Office Environmental Protection- Six Golden (or Green) Rules for Working with Contract Templates

I review contracts all the time.  Some of these are created by my company (e.g. a sales team member sends me a draft to review before they send it to a client) and some we receive from suppliers or customers.  And every so often, I come across an error of a particular type: Document Pollution.

And that would be?

Document Pollution can be anything from an employment contract for Yossi that has Moshe’s name and address in the Inventions Assignment Agreement,  to a set of supplier contract terms and conditions littered with nonsensical sentence fragments, to a sales contract sent to Company A which still includes Company B’s (absolutely draconian) payment terms. It’s any sort of error that derives from reusing contracts and misusing contract templates

Awkward.  🙁   And potentially costly.  But, happily, super avoidable!

Your Office Environmental Protection Act–in six golden–or green–rules. 

  1. Keep out the humans. We mess everything up!  You want to keep your template clean and pristine, as if it were some secluded and miraculously untouched mountain lake.  Your templates should remain blissfully unmarred by coarse human contact.  If you want to create a new contract, open the template, save a copy as a new document with a new name in a new, separate file and then amend that.  Make sure that these templates are made available to team members and that they know when the template has been updated. Saving your templates as “read only” is a great way to prevent inadvertent amendments to the original.
  1. No recycling. Don’t worry—it’s electronic—the trees are safe.  Always create new contracts off the template.  Don’t take the contract you did last week and just change the key details. That’s how you end up sending a contract to Nike with Adidas’ details in the T&C’s.  If there is a specific item or description in one contract that you want to reuse, copy and paste that specific section (while carefully reviewing it, of course). 
  1. Build firebreaks. As much as possible, separate practical commercial stuff from the legalese. This will allow you and your team members (yes, we are all liable to make a mess here) to fill in contracts while minimizing the chance that the T&C’s will be inadvertently garbled in the process.  For example:
    1. For customer contracts, use a standalone order form with the key commercial terms (what is being sold, to whom, when, at what price) and add a reference and/or link in the signature section to the terms and conditions.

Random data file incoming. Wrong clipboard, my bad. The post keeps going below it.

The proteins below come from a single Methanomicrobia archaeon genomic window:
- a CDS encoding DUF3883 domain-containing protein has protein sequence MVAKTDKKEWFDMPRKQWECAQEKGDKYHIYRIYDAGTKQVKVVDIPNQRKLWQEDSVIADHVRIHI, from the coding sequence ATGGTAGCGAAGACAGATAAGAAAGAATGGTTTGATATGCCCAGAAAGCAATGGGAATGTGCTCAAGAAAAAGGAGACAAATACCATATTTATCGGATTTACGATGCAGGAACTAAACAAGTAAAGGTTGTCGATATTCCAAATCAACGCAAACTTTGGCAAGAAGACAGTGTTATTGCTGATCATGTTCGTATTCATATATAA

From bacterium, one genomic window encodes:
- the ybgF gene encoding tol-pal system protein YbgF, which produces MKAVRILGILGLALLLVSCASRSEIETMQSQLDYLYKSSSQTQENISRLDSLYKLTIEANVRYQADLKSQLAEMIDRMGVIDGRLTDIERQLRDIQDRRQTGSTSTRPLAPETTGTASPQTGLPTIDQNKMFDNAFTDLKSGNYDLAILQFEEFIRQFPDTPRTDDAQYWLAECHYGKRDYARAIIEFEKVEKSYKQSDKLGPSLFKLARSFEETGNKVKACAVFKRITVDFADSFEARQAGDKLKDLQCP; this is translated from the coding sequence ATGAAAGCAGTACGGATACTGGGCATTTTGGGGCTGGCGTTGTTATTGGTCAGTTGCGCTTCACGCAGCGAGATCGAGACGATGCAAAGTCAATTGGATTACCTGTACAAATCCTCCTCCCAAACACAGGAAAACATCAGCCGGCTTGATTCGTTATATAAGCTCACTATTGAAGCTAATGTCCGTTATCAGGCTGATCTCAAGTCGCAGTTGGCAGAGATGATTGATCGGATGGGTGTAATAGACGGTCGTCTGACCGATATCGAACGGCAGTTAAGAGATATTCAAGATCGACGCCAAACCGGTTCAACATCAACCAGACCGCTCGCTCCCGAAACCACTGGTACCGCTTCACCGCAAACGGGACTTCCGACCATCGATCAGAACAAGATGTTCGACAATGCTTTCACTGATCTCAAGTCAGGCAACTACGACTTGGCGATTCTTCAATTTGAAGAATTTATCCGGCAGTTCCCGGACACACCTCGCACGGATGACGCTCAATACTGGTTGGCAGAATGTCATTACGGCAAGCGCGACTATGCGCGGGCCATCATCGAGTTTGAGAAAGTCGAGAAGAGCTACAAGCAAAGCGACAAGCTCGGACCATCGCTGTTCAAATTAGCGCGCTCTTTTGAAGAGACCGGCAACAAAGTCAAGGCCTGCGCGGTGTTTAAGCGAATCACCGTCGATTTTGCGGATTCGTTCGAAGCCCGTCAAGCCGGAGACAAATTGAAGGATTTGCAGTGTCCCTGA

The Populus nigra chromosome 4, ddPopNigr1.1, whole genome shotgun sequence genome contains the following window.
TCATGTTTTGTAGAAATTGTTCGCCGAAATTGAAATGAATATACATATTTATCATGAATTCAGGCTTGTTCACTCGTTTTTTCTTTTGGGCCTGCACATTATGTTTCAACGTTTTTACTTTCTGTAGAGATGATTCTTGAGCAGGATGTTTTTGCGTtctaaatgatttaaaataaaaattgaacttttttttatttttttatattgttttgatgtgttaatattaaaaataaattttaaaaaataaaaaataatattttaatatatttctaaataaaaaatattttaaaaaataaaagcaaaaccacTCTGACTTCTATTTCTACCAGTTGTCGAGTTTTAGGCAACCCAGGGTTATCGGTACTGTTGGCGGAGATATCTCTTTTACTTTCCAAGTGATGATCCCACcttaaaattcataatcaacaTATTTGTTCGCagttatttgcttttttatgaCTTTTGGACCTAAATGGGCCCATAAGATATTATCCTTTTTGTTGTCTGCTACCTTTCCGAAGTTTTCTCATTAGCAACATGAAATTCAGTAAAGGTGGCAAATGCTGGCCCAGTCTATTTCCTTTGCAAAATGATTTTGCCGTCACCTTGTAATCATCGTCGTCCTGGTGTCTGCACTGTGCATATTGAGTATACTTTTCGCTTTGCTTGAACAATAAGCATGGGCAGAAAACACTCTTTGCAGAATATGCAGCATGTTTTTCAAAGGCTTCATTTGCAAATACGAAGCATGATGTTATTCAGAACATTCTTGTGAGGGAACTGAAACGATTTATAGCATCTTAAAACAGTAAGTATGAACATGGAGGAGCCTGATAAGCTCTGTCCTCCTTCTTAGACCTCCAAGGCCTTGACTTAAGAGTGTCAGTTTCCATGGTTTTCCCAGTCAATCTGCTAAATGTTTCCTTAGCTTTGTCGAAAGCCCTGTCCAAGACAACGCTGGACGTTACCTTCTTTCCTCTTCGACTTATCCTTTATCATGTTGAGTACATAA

2. For consulting and supplier contracts, stick all of the key commercial terms (what service is being received, contract term, price, termination details, etc.) into an annex to the consulting/supplier services contract. You can then send the annex off to the relevant team member to fill in, and then send that and the separate contract document to the service provider.
  1. Lay down some paths. You cannot always break out the details from the legalese.  In this case, the details are going to be scattered throughout the document.  Before you let your team go trampling through your document, provide them with a map. In order to avoid inadvertently missing one and, say, sending out an employment contract with no salary details,  have the contract drafted with highlighted blank fields, like this [____________] for each item that needs to be completed.  All you need to do is go the through the contract, look for all those lovely, colored spots and fill in the relevant terms and delete inapplicable sections.  Remember to remove the brackets and the colored highlighting! 

Generally, the data to be provided will be pretty self-explanatory from the context (it’s an NDA, not a novel) but if not, you can also do this:  [Address____________].  Do leave the blank space, as it’s a good visual clue.

  1. Lay down some law. Don’t underestimate the power of rules and regulations in environmental protection. Communicate to team members:
    1. what needs to be filled out in each type of contract and what can be left blank (a.k.a. “do not submit a sales contract without payment terms”);
    2. who is authorized to approve changes to contract legal terms for each type of contract and ensure that there is 100% compliance (may involve some verbal smack-downs);
  1. Regular litter collection runs. Despite your best efforts, your contract templates may become corrupted over time.  Perhaps you inadvertently made direct changes on it and then didn’t restore it.  There are a few ways to catch this.  You can read through the document or have your legal counsel do so.  You also can periodically run the “compare documents” function in Word to compare the current template against the original saved elsewhere.